Let me dubunk some foreigners read on the Australian market… again.
A few people have sent me this clip from 60 Minutes (might need to login to view), and asked me for my thoughts.
Here, there’s another economist saying that house prices in Australia are “crazy”, and the bubble is about to burst. He reckons house prices are about to collapse 50-80%!
As Jon Giaan uncovered, turns out this report was part of an elaborate sting on the banks. It was a classic case of media manipulation in a “hedge-fund drive-by”.
But as I’m listening to this guy, there were two things that tipped me off to the fact that I was listening to someone who didn’t really get the Australian housing market.
First is the instance of Interest Only Loans. Second is the debt to income ratios.
Let me humbly set chicken-little straight.
On the first point, he says, “40% of new loans are interest only. That means that people are betting that prices will rise. That’s a ponzi-scheme.”
A ponzi shceme, like a pyramid scheme, works by getting the new suckers to pay out the old suckers, until you run out of suckers. And the Australian public are suckers.
With all due respect, get stuffed.
This proposition is built on the idea that most property buyers are stupid and don’t know what they’re doing. That they’re just buying property regardless of the price and the repayment schedule because they believe that prices always rise.
I literally don’t know anyone who thinks like this. Maybe it was true at some point, but I don’t think it is now.
Most property investors I know spend a lot of time thinking about property. In my view, the market as a whole, is sophisticated enough now to know that prices can go both up and down. And this is in the mind of most people.
It also totally misses the attractiveness of interest only loans to most people.
We’re covering old ground here. In August last year ASIC published a review of interest-only loans. Like our economist mate here, they worried that it was just institutionalised gambling.
But in the end they found out that it was nothing like that. The key findings were:
The take home is that I.O loans tend to be held by higher-income earners, with lower LVRs, many of whom hold considerable amounts in off-set accounts, and who are also further ahead in their repayments than other borrowers.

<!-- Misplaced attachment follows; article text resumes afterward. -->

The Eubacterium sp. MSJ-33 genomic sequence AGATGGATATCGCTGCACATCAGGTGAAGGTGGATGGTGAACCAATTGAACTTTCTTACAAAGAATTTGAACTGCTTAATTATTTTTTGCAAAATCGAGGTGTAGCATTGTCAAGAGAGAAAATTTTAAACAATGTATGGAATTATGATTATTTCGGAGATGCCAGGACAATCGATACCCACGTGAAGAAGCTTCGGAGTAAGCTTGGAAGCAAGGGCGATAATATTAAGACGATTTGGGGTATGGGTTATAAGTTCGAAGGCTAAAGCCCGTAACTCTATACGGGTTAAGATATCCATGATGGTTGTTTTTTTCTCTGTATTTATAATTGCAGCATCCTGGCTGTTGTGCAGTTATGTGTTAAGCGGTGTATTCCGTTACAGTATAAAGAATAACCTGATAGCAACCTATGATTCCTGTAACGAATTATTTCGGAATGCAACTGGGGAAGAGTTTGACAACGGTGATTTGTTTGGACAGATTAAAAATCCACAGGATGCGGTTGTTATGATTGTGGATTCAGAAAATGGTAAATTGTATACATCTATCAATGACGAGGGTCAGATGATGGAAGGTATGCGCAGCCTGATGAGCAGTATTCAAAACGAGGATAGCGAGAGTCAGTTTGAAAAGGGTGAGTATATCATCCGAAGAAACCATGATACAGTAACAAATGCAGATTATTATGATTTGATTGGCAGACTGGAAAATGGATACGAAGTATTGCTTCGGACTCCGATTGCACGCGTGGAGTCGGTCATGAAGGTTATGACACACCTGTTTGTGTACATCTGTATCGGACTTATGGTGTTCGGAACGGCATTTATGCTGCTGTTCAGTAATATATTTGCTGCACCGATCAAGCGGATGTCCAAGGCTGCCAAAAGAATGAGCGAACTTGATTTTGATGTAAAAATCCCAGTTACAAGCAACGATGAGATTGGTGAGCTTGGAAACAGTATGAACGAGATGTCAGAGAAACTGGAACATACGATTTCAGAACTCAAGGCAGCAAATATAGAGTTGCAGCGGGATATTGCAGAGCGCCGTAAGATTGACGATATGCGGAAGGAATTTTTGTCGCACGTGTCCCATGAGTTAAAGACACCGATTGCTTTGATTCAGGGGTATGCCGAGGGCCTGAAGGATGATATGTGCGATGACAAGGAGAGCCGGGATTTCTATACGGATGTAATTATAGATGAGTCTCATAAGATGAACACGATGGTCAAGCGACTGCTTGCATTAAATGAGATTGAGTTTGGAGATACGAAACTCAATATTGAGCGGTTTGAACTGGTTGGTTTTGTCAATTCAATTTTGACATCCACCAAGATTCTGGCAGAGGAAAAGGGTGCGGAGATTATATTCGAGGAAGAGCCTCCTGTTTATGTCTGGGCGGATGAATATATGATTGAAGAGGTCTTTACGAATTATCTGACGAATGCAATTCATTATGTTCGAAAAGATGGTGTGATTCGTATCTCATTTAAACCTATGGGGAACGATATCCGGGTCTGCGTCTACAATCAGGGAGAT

What were you saying about Ponzi scheme?
Interest Only loans, when combined with an offset account, are about flexibility. It’s about giving yourself options. It’s not about taking a ‘punt’ on the market.
Maybe they’re not so prevalent in other countries, but our mate here seems to have no idea how they work.
If ASIC’s not worried, I’m not worried.
The second point is about our debt to income levels. The argument here, and you hear this one a lot, is that because our mortgage debt relative to income is so much higher than it used to be, house prices are over-valued, ergo bubble, ergo end of the world.
Again, this totally misses the point. It’s like he’s got no idea how the mortgage market works.
Income is part of the equation, but only part of it. But to connect income with house prices we need to factor it up by our leverage. Almost no one buys a house out of income. Everyone uses leverage.
And so to understand whether prices are unreasonable, we need to look at both income and leverage together.
There hasn’t been a lot of work on this. But Bank of America Merrill Lynch crunched some numbers, and what they found was that if you index the median Australian house price in 1985 by the growth in disposable incomes and the change in borrowing capacity flowing from declining mortgage rates (holding loan-to-value ratios constant), current house prices look slightly cheap.
Not ‘crazy’ expensive. Slightly cheap.
This bloke’s ‘analysis’ conveniently ignores the steady decline in interest rates and the continual opening of new credit channels that we’ve seen over the past few decades.
If you ignore all that, of course prices look expensive. But you can’t ignore it. It’s a fact of the market.
It’s not hard to tell a story that Australian house prices are expensive. A lot of the ratios that work well in other countries will tell that story.
But the reality is they don’t work here because they don’t reflect the way the mortgage market here actually works.
But hey, don’t let the facts get in the way of a good story.
Anyone else getting tired of these doomsday scenarios?
What’s your view of where the market is right now… and where it’s going to be in 24 months?